70! Certainly, something is wrong. We should  stay apart a little bit and take a breath of fresh air rather than staying together to be suffocated. People will also organize their affairs in the ways that create value for them so that while Kano sponsors mass weddings, Bayelsa can grant amnesty to cultists, Fashola can decorate the environment for big men and drive poor okada riders into the nearby ocean while Yerima goes back to Zamfara to cut off more hands in the name of Sharia [islamising by law] or team up with BH to islamise by force. Amechi can continue to build model schools simultaneously with buying private jets; the ombatse prayer group in Nassarawa can continue to take their blood oaths and use force if that is what they want while MASSOB will continue to sing its songs and distribute its flags.

We also need to have strong institutions, not strong men running the institutions. If the  law enforcement and judicial institutions are in good shape, most of the problems plaguing the nation will fizzle away. Iniquity, inequity, unparalleled corruption, poor governance( in all its ramifications), ‘oga’s boy syndrome’, do or die politics and unfair distribution of our commonwealth among the constituent units  are all caused by weak and compromised institutions. If the law enforcement and judicial systems are functional, anybody who designs and approves roguish pension for himself will be called to other; any public servant who turns government into a family business will be in jail before the transaction matures while anybody whose greed or other personal tendencies are against the public good will learn the lessons the hard way. To support strong institutions, we also need observant, agile, committed and engaged populace. Without that, the elite

will always take the society for granted. Why they do not do so in the US is because the people will shout and the institutions will act! Docility and apathy do not go hand in hand with democracy, justice and dispersed development

All is not right with Nigeria. Nigeria has been built on fraud and deception: the merger was not based on the interest of the constituents; the reason for the amalgamation was not made open and some parts were given undue advantage over others; the creation of states, local governments and constituencies have been fraught with inequity which particularly castrated the Ndigbo, and eventually the southern parts of the country.. Some people are not benefitting equitably from the Nigerian enterprise and a unity that benefits some and suffocates others in a brazen manner cannot work. Those who hold that Nigerian unity  is non-negotiable  are definitely not facing socio-political reality. Even father-mother-brother-sister units discuss and negotiate their terms of togetherness! There must be a change of mindset and nobody is more patriotic, more Nigerian,  than the other. We have be rooting for EFA( Education for All) we must root for another EFA(Equity for all)!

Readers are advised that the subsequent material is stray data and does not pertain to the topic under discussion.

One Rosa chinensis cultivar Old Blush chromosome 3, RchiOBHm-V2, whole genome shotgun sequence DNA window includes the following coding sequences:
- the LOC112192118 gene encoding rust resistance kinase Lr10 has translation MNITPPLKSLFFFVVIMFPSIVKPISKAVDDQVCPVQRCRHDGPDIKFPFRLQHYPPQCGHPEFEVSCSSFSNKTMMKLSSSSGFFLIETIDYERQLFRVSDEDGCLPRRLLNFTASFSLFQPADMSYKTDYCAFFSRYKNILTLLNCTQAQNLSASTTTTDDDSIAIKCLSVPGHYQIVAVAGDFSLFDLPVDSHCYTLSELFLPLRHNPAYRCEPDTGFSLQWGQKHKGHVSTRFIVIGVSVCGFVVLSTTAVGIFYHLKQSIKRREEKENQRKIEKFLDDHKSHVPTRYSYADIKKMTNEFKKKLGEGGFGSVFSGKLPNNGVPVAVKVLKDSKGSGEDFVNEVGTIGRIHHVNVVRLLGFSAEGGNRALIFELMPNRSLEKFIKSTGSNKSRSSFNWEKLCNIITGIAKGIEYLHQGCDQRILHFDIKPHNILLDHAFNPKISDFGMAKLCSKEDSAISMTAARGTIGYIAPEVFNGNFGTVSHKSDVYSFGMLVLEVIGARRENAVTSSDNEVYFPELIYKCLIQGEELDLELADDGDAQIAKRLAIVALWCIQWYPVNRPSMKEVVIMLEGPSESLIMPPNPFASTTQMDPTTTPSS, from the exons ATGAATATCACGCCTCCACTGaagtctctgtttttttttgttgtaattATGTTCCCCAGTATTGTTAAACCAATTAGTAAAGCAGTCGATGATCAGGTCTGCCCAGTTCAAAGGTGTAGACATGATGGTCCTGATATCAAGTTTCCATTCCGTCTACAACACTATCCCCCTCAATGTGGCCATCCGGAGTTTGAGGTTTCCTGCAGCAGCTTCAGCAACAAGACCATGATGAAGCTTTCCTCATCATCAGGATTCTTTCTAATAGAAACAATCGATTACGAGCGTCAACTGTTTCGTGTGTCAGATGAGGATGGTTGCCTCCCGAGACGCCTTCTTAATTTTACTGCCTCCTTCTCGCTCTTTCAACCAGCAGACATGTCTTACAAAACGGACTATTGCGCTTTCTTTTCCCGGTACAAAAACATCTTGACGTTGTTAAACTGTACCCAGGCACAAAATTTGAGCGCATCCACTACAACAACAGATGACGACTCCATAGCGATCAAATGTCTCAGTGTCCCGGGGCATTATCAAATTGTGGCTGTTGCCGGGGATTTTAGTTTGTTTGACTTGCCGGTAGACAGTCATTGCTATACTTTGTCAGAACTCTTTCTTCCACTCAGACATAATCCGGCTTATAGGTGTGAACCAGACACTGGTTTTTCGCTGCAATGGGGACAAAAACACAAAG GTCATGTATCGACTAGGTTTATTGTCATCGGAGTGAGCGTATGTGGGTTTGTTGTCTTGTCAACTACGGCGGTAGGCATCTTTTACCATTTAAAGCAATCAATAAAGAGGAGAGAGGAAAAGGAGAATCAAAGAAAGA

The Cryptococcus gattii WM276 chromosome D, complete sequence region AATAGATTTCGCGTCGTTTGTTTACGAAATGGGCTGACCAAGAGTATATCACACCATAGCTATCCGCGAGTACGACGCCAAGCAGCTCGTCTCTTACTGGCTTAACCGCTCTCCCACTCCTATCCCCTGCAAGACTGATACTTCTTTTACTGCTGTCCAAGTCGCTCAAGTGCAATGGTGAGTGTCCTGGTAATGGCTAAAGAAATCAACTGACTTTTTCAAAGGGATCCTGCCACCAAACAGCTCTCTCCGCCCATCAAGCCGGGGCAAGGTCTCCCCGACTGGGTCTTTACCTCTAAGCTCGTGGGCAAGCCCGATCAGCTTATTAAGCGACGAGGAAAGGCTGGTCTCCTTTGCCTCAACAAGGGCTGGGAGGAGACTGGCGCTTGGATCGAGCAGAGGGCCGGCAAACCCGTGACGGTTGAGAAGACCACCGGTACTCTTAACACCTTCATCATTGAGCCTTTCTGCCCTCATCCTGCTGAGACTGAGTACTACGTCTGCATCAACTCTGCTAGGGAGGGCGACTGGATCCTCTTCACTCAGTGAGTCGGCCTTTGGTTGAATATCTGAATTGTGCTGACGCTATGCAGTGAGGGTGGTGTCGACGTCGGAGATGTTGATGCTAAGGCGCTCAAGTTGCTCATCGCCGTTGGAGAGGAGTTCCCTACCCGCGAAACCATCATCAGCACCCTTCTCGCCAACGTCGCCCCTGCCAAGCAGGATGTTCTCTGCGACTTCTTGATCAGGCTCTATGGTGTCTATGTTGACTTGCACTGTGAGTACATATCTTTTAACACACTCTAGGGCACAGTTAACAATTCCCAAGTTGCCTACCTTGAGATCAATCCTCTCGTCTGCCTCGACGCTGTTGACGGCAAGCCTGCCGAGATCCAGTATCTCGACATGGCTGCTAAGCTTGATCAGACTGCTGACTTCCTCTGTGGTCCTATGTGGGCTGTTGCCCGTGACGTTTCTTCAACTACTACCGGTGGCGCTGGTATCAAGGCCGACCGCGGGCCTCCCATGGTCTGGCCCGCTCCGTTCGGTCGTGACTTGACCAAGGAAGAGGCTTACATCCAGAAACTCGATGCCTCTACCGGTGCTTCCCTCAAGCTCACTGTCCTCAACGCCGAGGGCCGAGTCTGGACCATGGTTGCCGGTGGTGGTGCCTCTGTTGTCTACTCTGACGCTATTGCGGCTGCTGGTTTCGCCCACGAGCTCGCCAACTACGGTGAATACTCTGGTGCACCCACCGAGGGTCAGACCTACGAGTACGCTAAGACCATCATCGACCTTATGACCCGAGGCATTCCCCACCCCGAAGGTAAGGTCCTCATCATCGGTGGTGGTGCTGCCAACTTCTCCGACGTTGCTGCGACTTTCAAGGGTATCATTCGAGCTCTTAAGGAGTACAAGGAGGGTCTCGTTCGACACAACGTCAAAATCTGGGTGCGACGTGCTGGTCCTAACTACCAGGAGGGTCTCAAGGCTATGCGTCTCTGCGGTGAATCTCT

So, which way Nigeria? Break up like Sudan, break down like Somalia or move forward in peace based on justice, acknowledging the right of different people to some degrees of autonomy over their affairs so that rather than being suffocated together, we give breathing space to ourselves? The choice is ours.  Dividing Nigeria is not a full proof solution but in the absence of equity and fairness, it may become the only option.

As for those who feel that there is no problem because they are having the best of the bad Nigerian situation,  those who exploit the status quo to satisfy their greed and opulence and are not willing to work towards a better Nigeria here is a warning and advice for them ‘ how terrible it will be for you that have such an easy life in Zion and for you that feel safe in Samaria you great men of this great nation (Nigeria)..you refuse to admit that a day of disaster is coming but what you do brings the disaster closer. How terrible it will be for those who are ensconced so snugly and feel so safely in the land; lying on ivory beds and sprawling on their divans and dining on the lambs from the flock and stall-fattened veal, bawling at the sound of the harp. You  drink wines by the bowlful and use the finest oil for anointing themselves. Woe to you; you will be the first to be exiled and your feasts and banquets will come to an end! (Amos, 6,1-7)-Concluded..

Ik Muo